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Palaeontology

Humans lived in America earlier than thought

May 16, 2016 | Comment icon 25 comments



Who were the first people to arrive in the Americas ? Image Credit: Charles R. Knight
New evidence has pushed the arrival of the first humans in the Americas back more than 1,500 years.
The discovery was made following an archaeological investigation of the Page-Ladson sinkhole which is situated on the Aucilla River near Tallahassee in Florida.

Divers retrieved a number of artifacts from the bottom of the water-filled hole including a "biface" stone knife and several animal bones which appeared to have been marked by human tools.

The Americas were believed to have been originally populated by the "Clovis" people 13,000 years ago but now it looks like humans were actually living on the continent 1,500 years earlier.

"We have clear artefacts, they were excavated meticulously, and they were in place," said senior researcher Dr Michael Waters of Texas A&M University.
"They were in a solid geological context, covered by four meters of sediment, and covered by a shell layer that sealed the complete deposit, and itself dated to 14,400 years ago."

"If people donít believe this site, theyíre not going to believe anything."

The discovery not only places doubt upon existing theories about the first humans in America but also suggests that there is still much we don't know about the first settlers on the continent.

"Fifteen years ago, if you proposed a pre-Clovis site, you had to expect that everybody thought you were a quack," said Dr Jessi Halligan, an anthropology professor at Florida State University.

Source: Independent | Comments (25)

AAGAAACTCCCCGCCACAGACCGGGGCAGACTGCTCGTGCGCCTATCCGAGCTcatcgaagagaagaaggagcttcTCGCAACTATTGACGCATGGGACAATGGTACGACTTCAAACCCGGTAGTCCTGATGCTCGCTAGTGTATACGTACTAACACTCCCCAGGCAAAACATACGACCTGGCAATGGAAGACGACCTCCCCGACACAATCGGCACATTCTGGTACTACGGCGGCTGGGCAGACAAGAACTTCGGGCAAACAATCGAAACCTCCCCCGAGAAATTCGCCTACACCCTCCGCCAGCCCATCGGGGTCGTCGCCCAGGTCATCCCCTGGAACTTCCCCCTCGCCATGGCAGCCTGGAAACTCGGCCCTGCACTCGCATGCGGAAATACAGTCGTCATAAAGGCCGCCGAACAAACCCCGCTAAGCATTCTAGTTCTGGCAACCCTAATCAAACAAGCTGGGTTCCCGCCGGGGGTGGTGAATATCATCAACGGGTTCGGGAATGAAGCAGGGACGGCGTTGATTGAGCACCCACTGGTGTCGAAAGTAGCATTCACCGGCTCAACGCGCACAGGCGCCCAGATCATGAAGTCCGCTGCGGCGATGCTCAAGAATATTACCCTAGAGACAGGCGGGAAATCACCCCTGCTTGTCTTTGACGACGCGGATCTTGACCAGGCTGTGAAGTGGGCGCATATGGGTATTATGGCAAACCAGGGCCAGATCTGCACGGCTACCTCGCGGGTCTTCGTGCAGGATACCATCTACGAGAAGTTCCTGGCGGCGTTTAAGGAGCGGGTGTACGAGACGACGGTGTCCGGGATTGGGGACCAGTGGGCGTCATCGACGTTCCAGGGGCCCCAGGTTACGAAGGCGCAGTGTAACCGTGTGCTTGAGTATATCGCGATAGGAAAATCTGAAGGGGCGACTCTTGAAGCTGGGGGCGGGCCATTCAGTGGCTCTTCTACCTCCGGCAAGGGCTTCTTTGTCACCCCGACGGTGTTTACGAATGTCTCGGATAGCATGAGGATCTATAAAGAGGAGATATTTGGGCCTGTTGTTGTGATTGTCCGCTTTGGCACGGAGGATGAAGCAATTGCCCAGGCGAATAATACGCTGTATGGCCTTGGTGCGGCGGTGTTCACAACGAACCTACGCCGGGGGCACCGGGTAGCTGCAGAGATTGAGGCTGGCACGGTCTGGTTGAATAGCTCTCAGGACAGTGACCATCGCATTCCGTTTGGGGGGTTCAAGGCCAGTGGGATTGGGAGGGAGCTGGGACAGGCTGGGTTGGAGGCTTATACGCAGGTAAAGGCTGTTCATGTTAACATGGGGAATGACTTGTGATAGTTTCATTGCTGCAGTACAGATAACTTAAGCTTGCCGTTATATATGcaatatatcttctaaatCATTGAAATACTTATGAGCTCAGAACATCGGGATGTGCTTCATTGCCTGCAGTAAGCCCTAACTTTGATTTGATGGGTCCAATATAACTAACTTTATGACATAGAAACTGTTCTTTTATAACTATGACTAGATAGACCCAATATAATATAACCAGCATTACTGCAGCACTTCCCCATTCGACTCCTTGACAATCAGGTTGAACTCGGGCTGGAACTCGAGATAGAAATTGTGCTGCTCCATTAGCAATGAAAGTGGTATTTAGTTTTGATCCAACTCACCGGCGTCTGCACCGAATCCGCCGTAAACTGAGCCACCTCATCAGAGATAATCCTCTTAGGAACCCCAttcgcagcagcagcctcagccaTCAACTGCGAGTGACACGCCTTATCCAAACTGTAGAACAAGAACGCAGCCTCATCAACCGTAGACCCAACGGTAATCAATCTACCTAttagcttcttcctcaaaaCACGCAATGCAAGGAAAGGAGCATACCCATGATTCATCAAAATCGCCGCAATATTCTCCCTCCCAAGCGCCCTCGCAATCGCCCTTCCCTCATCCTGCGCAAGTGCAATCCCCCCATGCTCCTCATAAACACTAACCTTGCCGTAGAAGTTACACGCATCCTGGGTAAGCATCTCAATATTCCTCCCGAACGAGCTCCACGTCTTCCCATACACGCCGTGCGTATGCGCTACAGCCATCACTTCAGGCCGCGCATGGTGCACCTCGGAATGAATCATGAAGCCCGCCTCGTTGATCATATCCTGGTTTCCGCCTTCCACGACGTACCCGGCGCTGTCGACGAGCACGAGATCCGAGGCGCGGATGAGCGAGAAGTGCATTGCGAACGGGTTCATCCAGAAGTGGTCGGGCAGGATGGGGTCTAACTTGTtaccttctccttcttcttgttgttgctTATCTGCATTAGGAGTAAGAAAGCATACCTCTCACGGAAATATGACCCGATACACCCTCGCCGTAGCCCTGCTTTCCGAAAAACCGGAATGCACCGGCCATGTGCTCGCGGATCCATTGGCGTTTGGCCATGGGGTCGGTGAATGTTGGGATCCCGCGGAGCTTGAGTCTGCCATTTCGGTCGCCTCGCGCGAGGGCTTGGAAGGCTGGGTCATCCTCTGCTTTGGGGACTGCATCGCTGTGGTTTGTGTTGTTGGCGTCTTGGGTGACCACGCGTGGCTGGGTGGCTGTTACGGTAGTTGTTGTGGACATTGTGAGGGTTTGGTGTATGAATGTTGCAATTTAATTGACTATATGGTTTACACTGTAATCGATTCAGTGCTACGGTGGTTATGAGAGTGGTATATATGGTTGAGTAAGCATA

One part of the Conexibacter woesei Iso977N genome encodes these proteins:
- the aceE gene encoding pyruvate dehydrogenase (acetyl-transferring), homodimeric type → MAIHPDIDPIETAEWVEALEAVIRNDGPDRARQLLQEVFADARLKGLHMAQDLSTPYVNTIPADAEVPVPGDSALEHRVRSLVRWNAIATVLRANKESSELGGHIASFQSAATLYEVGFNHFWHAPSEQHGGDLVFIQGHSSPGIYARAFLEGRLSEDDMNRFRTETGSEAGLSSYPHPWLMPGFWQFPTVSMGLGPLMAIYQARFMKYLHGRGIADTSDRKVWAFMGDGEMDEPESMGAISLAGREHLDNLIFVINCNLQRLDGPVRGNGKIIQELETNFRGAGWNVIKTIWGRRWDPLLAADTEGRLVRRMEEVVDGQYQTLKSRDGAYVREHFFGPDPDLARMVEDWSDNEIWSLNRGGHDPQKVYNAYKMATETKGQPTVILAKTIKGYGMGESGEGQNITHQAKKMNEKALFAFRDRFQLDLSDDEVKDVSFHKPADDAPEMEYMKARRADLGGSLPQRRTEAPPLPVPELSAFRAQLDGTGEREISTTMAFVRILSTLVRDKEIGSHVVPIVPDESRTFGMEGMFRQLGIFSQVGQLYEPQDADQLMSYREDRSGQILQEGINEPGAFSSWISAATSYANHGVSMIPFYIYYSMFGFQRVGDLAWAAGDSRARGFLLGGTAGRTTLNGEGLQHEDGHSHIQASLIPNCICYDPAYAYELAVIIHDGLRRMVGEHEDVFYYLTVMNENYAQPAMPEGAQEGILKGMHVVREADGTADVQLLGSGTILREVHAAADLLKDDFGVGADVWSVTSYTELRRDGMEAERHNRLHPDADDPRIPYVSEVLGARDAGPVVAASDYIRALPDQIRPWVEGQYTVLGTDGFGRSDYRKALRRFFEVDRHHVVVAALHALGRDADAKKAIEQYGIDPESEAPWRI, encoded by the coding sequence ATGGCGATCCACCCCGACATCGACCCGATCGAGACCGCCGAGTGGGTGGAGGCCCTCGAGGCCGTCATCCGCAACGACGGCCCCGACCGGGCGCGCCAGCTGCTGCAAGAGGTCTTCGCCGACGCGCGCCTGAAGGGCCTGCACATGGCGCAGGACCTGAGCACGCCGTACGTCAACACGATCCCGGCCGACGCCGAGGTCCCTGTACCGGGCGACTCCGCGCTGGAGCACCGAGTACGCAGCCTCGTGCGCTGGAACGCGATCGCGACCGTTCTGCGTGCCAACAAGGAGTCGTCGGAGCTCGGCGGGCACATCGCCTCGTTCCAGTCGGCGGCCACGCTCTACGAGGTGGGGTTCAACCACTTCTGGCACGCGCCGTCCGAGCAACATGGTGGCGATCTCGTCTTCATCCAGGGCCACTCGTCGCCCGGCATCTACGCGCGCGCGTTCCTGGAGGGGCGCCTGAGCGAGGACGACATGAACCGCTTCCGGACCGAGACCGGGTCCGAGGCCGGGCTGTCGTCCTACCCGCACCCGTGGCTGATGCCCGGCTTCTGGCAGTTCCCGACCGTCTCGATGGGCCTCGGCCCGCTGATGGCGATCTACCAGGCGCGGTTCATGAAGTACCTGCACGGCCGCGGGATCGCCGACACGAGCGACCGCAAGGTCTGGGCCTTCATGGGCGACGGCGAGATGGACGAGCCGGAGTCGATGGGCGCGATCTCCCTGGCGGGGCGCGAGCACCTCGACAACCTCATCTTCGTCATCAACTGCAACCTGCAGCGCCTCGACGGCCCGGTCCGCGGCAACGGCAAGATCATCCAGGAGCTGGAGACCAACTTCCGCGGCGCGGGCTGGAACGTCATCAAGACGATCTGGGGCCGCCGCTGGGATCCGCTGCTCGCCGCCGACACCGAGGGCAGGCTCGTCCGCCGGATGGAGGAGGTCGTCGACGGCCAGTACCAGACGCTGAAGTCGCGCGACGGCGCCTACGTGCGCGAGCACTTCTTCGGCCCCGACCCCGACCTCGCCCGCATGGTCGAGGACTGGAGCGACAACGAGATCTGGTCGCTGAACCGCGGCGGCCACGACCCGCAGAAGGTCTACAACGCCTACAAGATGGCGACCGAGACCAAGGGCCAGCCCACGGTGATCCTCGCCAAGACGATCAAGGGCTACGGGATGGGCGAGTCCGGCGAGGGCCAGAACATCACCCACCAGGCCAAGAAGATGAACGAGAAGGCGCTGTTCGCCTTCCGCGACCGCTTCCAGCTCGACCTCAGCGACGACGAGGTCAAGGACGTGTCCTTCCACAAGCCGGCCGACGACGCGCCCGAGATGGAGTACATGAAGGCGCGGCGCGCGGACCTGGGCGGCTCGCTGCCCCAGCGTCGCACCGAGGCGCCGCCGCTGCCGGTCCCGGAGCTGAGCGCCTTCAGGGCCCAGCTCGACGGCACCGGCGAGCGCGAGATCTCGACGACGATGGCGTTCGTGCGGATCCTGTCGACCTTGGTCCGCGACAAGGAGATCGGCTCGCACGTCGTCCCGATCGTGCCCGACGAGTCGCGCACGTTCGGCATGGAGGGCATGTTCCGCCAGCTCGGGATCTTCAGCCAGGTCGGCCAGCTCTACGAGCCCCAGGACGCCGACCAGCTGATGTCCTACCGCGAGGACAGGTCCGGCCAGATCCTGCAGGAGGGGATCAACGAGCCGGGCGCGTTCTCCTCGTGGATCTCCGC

Recent comments on this story
Comment icon #16 Posted by Gingitsune 6 years ago
So it took humans roughly 180,000 years to migrate from ethopia to the americas? This seems very plausible and not sure why it seems implausible. Thats plenty of time for smart monkeys to walk over the next hill. I woke up this morning thinking of an article I read a few months ago about the Inuit paradox, which may explain why sapiens, who have been spreading East, West and South like wildfire, didn't move North before 50,000 years. http://discovermagazine.com/2004/oct/inuit-paradox Sapiens were tropical animals used to eat a lot of plants. As they moved North in Ice Age Eurasia, they had to ... [More]
Comment icon #17 Posted by Hawkin 6 years ago
The dates keep getting pushed back. We are currently at 14,500 years ago. I'm sure there will be more discoveries that could will rewrite the books.
Comment icon #18 Posted by Gingitsune 6 years ago
Monte Verde is now said to have been inhabited 19,000 years ago, no bone though. http://www.sciencemag.org/news/2015/11/oldest-stone-tools-americas-claimed-chile?utm_source=twitter&utm_medium=social&utm_campaign=twitter
Comment icon #19 Posted by Podo 6 years ago
I like the idea of early human migration, and the last decade of discoveries keep pushing those dates earlier and earlier. We need to keep digging!